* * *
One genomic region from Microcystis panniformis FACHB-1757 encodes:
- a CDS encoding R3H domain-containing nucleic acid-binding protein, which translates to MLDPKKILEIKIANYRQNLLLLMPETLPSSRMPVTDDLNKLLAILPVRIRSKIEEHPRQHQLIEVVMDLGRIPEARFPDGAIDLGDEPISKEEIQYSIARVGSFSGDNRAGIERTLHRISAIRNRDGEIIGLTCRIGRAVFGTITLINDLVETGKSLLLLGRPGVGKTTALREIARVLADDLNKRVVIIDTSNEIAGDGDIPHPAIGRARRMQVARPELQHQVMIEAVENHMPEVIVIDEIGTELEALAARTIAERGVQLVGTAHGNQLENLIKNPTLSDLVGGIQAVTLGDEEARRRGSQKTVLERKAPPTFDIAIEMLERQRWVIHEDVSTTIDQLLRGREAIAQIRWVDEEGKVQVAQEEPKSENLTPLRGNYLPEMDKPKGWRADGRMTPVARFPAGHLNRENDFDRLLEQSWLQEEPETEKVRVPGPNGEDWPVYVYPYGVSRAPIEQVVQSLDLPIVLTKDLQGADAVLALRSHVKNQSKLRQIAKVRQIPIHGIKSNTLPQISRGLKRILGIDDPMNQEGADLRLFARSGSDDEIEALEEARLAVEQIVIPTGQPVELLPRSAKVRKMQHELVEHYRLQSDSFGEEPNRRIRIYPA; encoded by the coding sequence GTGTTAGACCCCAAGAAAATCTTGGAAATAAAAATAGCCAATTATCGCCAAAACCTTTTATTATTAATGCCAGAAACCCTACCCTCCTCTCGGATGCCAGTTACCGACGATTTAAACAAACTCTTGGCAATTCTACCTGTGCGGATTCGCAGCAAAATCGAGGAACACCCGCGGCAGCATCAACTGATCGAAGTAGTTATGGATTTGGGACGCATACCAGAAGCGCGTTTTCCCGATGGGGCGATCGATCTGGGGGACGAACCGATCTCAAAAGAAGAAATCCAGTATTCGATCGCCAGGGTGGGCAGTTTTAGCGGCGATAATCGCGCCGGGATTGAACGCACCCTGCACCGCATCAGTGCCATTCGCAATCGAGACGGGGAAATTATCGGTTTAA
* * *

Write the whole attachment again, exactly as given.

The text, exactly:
One genomic region from Microcystis panniformis FACHB-1757 encodes:
- a CDS encoding R3H domain-containing nucleic acid-binding protein, which translates to MLDPKKILEIKIANYRQNLLLLMPETLPSSRMPVTDDLNKLLAILPVRIRSKIEEHPRQHQLIEVVMDLGRIPEARFPDGAIDLGDEPISKEEIQYSIARVGSFSGDNRAGIERTLHRISAIRNRDGEIIGLTCRIGRAVFGTITLINDLVETGKSLLLLGRPGVGKTTALREIARVLADDLNKRVVIIDTSNEIAGDGDIPHPAIGRARRMQVARPELQHQVMIEAVENHMPEVIVIDEIGTELEALAARTIAERGVQLVGTAHGNQLENLIKNPTLSDLVGGIQAVTLGDEEARRRGSQKTVLERKAPPTFDIAIEMLERQRWVIHEDVSTTIDQLLRGREAIAQIRWVDEEGKVQVAQEEPKSENLTPLRGNYLPEMDKPKGWRADGRMTPVARFPAGHLNRENDFDRLLEQSWLQEEPETEKVRVPGPNGEDWPVYVYPYGVSRAPIEQVVQSLDLPIVLTKDLQGADAVLALRSHVKNQSKLRQIAKVRQIPIHGIKSNTLPQISRGLKRILGIDDPMNQEGADLRLFARSGSDDEIEALEEARLAVEQIVIPTGQPVELLPRSAKVRKMQHELVEHYRLQSDSFGEEPNRRIRIYPA; encoded by the coding sequence GTGTTAGACCCCAAGAAAATCTTGGAAATAAAAATAGCCAATTATCGCCAAAACCTTTTATTATTAATGCCAGAAACCCTACCCTCCTCTCGGATGCCAGTTACCGACGATTTAAACAAACTCTTGGCAATTCTACCTGTGCGGATTCGCAGCAAAATCGAGGAACACCCGCGGCAGCATCAACTGATCGAAGTAGTTATGGATTTGGGACGCATACCAGAAGCGCGTTTTCCCGATGGGGCGATCGATCTGGGGGACGAACCGATCTCAAAAGAAGAAATCCAGTATTCGATCGCCAGGGTGGGCAGTTTTAGCGGCGATAATCGCGCCGGGATTGAACGCACCCTGCACCGCATCAGTGCCATTCGCAATCGAGACGGGGAAATTATCGGTTTAA